Auto insurance is a contract between you and the insurance company that protects you against financial loss in the event of an accident or theft.
In exchange for your paying a premium, the insurance company agrees to pay your losses as outlined in your policy.
Auto insurance provides coverage for:
Property – such as damage to or theft of your car
Liability – your legal responsibility to others for bodily injury or property damage.
Medical – the cost of treating injuries, rehabilitation and sometimes lost wages and funeral expenses
Basic personal auto insurance is mandated by most U.S. states, and laws vary. Auto insurance coverages are priced individually (a la carte) to let you customize coverage amounts to suit your exact needs and budget.
Policies are generally issued for six-month or one-year timeframes and are renewable. The insurance company sends a notice when it’s time to renew the policy and pay your premium.
Is auto insurance coverage mandatory?
Auto insurance requirements vary from state to state. If you’re financing a car, your lender may also have its own requirements. Nearly every state requires car owners to carry:
Bodily injury liability – which covers costs associated with injuries or death that you or another driver causes while driving your car.
Property damage liability – which reimburses others for damage that you or another driver operating your car causes to another vehicle or other property, such as a fence, building or utility pole.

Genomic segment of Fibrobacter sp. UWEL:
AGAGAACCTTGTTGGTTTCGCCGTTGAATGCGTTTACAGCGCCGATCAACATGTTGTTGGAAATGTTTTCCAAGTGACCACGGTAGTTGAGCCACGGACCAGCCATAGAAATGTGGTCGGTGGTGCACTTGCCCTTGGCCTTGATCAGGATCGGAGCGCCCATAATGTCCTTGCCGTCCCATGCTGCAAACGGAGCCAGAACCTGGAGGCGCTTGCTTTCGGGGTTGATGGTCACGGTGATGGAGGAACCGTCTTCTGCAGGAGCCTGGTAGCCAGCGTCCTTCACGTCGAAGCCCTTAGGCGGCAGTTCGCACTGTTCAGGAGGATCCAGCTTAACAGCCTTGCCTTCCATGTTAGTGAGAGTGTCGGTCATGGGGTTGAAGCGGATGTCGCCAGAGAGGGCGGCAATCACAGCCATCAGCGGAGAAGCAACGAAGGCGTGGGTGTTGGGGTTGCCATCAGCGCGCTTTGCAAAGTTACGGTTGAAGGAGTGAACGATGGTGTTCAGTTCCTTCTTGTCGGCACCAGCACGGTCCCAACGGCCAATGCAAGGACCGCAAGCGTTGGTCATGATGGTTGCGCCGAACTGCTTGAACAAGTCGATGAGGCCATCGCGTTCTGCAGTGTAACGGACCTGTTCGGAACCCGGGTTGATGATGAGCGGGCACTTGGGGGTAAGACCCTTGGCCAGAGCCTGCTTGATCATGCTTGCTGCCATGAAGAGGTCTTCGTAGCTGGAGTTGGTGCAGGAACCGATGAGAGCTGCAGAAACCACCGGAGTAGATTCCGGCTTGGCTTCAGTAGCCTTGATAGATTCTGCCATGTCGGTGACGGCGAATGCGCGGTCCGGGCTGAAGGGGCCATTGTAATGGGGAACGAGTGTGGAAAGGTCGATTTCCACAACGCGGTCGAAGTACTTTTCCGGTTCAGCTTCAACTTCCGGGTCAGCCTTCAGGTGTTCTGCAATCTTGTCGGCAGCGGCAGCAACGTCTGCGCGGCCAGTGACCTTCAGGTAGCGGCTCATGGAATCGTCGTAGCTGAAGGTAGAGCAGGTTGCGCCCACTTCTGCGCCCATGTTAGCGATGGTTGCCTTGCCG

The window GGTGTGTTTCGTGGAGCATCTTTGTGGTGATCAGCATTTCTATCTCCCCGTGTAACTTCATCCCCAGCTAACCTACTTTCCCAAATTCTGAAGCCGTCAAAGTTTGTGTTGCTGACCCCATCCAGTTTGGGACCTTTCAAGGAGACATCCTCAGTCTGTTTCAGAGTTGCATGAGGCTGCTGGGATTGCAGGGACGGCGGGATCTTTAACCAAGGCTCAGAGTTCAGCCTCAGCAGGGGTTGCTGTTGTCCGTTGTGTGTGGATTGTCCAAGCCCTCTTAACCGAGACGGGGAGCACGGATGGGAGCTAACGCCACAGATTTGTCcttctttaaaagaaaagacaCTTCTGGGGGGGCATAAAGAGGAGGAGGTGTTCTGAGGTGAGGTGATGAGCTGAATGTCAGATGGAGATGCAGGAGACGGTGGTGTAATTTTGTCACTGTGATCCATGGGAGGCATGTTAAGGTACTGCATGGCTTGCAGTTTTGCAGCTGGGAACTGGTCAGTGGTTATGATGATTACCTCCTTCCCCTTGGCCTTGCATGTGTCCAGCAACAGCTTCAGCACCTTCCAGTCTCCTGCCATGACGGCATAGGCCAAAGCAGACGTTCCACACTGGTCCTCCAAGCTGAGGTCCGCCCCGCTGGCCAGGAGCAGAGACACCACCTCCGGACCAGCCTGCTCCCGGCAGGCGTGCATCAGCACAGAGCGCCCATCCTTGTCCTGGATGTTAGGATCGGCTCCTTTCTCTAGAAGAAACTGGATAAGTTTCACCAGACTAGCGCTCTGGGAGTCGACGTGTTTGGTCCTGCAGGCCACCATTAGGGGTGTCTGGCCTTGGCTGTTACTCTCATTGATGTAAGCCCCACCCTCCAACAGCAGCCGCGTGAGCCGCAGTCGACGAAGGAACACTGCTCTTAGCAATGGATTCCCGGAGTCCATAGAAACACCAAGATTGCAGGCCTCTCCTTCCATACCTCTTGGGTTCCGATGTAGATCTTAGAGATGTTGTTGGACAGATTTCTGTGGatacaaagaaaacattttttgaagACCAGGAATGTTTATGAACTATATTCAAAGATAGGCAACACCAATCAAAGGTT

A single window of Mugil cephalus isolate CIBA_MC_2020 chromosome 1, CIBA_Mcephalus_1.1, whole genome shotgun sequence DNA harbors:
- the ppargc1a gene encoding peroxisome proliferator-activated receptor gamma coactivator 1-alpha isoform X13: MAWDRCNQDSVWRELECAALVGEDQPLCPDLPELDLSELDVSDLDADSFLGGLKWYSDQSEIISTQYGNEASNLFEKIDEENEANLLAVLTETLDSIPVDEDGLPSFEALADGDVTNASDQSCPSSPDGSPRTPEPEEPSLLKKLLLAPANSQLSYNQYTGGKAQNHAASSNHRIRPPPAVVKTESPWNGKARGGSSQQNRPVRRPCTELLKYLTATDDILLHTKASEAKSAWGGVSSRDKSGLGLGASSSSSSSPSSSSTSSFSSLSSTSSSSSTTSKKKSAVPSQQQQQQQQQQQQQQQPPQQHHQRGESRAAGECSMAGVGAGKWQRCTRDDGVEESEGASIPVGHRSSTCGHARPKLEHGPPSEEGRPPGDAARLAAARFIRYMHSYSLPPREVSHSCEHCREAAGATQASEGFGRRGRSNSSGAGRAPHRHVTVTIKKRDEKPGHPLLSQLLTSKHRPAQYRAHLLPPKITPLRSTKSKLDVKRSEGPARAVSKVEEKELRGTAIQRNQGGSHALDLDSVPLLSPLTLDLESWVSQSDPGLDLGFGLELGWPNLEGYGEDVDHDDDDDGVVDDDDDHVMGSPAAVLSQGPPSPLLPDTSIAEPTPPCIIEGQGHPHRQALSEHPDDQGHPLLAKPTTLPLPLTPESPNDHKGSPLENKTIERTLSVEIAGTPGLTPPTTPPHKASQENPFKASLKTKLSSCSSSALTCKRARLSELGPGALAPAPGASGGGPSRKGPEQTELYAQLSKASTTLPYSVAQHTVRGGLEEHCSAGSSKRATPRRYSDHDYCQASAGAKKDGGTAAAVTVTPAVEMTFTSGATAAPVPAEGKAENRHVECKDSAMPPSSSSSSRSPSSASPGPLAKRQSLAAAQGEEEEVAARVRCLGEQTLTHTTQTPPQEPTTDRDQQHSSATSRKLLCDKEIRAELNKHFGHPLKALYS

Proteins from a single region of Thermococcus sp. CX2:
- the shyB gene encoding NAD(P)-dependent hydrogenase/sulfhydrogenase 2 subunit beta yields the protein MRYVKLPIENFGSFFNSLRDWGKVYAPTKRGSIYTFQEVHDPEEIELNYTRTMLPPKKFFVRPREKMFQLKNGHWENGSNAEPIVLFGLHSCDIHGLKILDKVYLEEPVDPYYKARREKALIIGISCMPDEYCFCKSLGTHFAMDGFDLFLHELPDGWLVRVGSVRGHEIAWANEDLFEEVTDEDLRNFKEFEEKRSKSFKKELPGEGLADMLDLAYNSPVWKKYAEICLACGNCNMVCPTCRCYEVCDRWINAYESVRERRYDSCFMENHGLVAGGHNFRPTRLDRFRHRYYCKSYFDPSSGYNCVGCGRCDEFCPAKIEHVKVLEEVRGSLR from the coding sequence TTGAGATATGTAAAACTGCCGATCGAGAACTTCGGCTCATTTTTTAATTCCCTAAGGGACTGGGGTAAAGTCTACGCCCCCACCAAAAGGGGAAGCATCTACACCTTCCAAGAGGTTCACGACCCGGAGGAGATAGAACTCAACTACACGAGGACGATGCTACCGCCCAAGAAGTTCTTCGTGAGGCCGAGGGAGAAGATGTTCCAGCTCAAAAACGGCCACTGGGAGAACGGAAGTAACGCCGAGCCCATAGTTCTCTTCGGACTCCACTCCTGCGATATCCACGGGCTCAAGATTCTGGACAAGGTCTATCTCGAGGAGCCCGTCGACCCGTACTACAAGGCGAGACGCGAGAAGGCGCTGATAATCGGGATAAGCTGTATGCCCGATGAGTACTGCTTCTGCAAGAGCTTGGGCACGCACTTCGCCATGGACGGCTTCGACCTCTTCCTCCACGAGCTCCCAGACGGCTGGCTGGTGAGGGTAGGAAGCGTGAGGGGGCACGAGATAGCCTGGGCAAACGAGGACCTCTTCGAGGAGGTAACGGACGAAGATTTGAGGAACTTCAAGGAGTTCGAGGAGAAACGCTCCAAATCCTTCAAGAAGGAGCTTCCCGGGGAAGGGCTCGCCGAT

In addition, many states require that you carry:
Medical payments or personal injury protection (PIP), which provides reimbursement for medical expenses for injuries to you or your passengers. It will also cover lost wages and other related expenses.
Uninsured motorist coverage reimburses you when an accident is caused by a driver who does not have auto insurance—or in the case of a hit-and-run. You can also purchase under insured motorist coverage, which will cover costs when another driver lacks adequate coverage to pay the costs of a serious accident.
What other types of auto insurance coverage are typical?
While most basic, legally mandated auto insurance covers the damage your car causes, it does notcover damage to your own car. To cover your own car, you should consider these optional coverages:
- Collision: reimburses you for damage to your car that occurs as a result of a collision with another vehicle or other object—e.g., a tree or guardrail—when you’re at fault. While collision coverage will not reimburse you for mechanical failure or normal wear-and-tear on your car, it will cover damage from potholes or from rolling your car.
- Comprehensive: provides coverage against theft and damage caused by an incident other than a collision, such as fire, flood, vandalism, hail, falling rocks or trees and other hazards—even getting hit by an asteroid!
- Glass Coverage provides coverage from windshield damage, which is common. Some auto policies include no-deductible glass coverage, which also includes side windows, rear windows and glass sunroofs. Or you can buy supplemental glass coverage.